As is evident from the tendon patterns of FIGS. 13, I4, 17, 18 and 19, the tendons of this invention can be used in patterns requiring extreme reversal conditions. For example, when the total angle of wrap for a tendon having a coefficient of friction of about 0.009 or as high as 0.02 is 180, the variation of stress along the length of the wire is barely noticeable. Patterns in which the angle of wrap is 1,000 or more can be employed in which the stress at one end of the tendon is within at least 70 percent, preferably at least percent, of the stress at the opposite end. The path of the tendon from reversal point to reversal point can be substantially straight; however, the path can be draped as well. By tensioning the wire at both ends instead of just one end, the angle of wrap (curvature) is reduced by one-half (the example angles of curvature hereinbefore recited and the coefficients of friction desirable thereat refer to tensioning at one end). Thus, for the pattern of FIG. 19, while the tendon 4 undergoes sufficient reversals to total about 2,000 for the pattern, each end of the tendon need only be tensioned around about 1.000 angle of wrap. Preferably, however, the pattern of FIG. 19 is made with two tendons so as to provide four ends for tensioning; this can be done by interrupting the single tendon shown in FIG. 19 at or near its midpoint and having the resultant ends extend through the steel ring 63. The consistency of stress and thus uniformity of elongation can be determined experimentally using the belt formula, which is F =F e wherein F =jacking end tension, F tension at other end of wire and p.= coefficient of friction and theta is the total angle of curvature or wrap of tendon, and e is the natural logarithm base. The coefficients of friction recited herein are determined by using this formula. For further explanation of the formula, reference is made to T. Y. Lin, Design of Prestressed Concrete Structures, Second Edition, 1963, page 110.
Any of the anchoring systems of the prior art which is effective on small diameter tendons may be used to anchor tendons of this invention. A suitable end clamp is shown, for example, in US. Pat. No. 3,137,971 to Rhodes.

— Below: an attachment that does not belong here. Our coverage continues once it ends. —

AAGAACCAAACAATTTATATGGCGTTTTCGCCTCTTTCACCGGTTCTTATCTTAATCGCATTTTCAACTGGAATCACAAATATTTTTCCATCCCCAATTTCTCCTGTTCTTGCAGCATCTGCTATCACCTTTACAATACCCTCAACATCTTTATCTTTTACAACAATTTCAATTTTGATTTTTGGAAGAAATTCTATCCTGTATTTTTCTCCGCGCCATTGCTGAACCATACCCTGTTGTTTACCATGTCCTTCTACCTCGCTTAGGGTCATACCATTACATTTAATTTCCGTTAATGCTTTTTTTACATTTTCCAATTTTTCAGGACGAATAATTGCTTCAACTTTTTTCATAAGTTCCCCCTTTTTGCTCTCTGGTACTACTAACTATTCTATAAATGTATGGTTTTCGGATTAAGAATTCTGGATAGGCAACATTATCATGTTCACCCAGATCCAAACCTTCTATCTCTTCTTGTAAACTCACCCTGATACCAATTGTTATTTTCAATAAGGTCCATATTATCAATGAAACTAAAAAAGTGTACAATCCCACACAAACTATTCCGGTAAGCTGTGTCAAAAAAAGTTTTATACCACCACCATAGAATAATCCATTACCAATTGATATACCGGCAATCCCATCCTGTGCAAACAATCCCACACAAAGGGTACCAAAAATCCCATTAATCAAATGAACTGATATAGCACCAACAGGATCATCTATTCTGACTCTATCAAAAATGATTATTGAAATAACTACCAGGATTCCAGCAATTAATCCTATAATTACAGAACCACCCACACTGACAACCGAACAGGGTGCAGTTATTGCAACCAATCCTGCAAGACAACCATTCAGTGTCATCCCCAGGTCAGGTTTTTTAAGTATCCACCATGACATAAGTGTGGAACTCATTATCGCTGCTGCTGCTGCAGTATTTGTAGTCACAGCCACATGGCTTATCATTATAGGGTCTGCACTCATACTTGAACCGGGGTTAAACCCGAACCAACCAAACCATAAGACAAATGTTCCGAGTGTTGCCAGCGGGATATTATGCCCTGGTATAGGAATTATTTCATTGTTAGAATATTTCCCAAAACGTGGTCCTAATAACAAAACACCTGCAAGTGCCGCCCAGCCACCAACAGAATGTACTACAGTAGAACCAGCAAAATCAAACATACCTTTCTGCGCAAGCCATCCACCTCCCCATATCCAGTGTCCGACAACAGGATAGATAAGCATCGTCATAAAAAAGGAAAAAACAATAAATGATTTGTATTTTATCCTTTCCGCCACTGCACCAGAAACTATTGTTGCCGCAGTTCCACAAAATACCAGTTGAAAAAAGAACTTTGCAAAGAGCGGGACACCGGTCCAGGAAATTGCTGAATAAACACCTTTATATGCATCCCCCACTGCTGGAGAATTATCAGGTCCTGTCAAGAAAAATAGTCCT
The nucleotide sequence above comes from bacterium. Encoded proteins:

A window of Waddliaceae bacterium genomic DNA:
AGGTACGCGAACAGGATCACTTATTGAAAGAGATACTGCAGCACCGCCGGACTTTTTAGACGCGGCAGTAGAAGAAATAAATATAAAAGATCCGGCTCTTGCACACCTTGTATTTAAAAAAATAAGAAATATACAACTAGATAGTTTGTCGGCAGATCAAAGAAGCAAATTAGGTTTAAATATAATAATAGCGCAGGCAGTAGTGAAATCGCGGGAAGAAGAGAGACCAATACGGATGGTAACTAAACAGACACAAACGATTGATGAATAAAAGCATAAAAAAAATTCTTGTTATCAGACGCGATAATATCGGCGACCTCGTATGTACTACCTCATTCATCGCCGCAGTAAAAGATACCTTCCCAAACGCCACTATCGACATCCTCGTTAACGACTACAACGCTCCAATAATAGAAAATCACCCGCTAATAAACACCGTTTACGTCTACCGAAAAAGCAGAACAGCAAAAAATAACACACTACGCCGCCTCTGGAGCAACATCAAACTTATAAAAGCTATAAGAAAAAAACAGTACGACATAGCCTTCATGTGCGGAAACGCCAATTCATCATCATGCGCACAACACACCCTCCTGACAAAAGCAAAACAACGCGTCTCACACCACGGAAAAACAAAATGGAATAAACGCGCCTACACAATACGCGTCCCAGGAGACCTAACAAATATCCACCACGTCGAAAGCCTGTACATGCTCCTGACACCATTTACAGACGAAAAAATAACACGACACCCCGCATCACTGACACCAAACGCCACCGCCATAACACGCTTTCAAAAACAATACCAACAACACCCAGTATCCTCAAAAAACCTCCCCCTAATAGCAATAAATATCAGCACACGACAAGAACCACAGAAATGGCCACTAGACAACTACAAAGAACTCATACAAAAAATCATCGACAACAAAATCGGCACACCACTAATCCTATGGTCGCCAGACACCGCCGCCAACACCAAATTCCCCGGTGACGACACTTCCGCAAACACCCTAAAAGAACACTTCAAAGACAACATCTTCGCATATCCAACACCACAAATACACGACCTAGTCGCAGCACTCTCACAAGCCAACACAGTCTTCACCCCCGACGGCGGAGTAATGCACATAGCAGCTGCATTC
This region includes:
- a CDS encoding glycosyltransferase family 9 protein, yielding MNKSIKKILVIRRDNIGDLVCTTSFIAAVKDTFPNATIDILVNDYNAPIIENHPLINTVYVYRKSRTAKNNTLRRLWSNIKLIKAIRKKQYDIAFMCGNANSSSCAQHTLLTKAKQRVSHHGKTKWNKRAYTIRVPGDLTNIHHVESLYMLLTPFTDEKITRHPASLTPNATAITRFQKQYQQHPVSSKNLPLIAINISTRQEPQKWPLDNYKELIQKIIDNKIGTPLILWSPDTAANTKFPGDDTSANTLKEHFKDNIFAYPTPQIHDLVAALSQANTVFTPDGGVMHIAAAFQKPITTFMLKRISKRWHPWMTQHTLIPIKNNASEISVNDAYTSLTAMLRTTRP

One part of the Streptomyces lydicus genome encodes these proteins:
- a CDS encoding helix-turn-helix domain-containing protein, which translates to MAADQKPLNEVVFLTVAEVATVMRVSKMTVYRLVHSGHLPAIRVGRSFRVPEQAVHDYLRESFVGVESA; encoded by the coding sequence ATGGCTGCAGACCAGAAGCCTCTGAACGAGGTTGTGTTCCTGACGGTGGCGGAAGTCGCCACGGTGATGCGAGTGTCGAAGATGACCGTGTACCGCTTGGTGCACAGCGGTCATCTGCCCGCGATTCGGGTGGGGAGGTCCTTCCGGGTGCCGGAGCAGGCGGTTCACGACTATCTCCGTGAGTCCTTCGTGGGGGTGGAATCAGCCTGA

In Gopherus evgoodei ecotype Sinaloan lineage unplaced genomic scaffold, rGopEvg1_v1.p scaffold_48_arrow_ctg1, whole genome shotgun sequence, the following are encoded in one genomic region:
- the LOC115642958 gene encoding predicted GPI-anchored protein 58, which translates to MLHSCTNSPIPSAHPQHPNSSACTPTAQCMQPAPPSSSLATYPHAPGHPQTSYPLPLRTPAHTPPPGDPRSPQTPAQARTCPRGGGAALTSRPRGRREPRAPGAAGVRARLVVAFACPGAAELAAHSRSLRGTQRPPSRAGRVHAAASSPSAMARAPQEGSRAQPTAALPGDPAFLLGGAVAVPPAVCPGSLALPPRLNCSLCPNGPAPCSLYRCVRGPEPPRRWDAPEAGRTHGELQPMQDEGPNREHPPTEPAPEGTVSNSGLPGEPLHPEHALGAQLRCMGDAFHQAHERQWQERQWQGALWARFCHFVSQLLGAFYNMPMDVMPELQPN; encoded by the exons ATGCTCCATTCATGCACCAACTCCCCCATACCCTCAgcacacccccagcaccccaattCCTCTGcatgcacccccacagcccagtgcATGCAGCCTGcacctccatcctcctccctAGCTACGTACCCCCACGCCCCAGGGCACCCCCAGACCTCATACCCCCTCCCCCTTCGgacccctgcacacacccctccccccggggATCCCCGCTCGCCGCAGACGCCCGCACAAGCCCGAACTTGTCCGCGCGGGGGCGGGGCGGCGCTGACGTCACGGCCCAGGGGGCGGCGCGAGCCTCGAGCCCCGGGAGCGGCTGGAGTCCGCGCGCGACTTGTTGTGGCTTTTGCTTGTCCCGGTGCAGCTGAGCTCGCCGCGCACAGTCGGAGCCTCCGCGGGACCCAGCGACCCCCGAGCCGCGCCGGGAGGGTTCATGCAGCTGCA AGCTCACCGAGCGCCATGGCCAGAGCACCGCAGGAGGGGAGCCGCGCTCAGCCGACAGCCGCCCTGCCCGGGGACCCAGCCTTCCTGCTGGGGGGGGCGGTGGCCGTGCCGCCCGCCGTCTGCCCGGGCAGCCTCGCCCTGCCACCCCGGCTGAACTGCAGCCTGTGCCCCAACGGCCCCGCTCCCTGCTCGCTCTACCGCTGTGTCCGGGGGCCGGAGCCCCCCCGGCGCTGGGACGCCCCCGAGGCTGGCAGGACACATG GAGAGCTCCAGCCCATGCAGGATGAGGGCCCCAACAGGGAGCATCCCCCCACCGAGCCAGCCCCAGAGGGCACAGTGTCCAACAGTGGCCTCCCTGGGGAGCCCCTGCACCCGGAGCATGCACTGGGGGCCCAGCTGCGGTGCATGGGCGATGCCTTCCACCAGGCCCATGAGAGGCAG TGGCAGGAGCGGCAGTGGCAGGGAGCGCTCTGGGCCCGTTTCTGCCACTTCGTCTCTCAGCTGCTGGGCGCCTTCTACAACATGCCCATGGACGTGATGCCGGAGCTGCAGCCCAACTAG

9 ANCHORING SYSTEMS Another anchoring system which may be used, but which use is not limited to the tendons of this invention, is that which is shown in FIG. 23. In this FIG. is shown a portion of a concrete structure 70 terminating in an outer surface 72 which has a cavity 74 therein. .Protruding from the recessed surface 76 of the cavity is a tendon which for illustrative purposes is an end of a tendon 4 in the elongated condition but could be the end of any known tendon or an individual tendon of the composite tendon or an individual tendon of the composite tendon of FIG. 6. The protruding portion of tendon 4 is crimped in a series of reversals which increase in angularity, that is, a progressive increase in the size of angles A, B, C and D in that order (the bends in the tendon become sharper) in the direction away from the surface 76. Running coextensively with crimped portion of the tendon 41 is a tubular metallic sheath 78. The sheath 78 confines the crimp of the tendon 4 to prevent it from withdrawing into the concrete structure 70 and relieving the compression on the concrete. The degree of bending in the crimp is sufficiently high so that the axial stress required to withdraw the crimped tendon into the concrete member 70 at all times is greater than the operating stress on the tendon (wire 8), generally at least 30 percent greater; therefore, this withdrawal does not occur. Generally, the bend angle of the reversals is not sufficient to destroy the continuity of the plastic jacketting, if such jacketting is present, thereby maintaining its integrity for corrosion protection purposes. The compressive force on sheath 70 is transmitted to concrete structure 70 through apertured bearing plate 80 positioned therebetween for load distribution purposes. If desired, cavity 74 can be filled by grouting after completion of the post-tensioning and anchoring to form a smooth continuation of outer surface 72.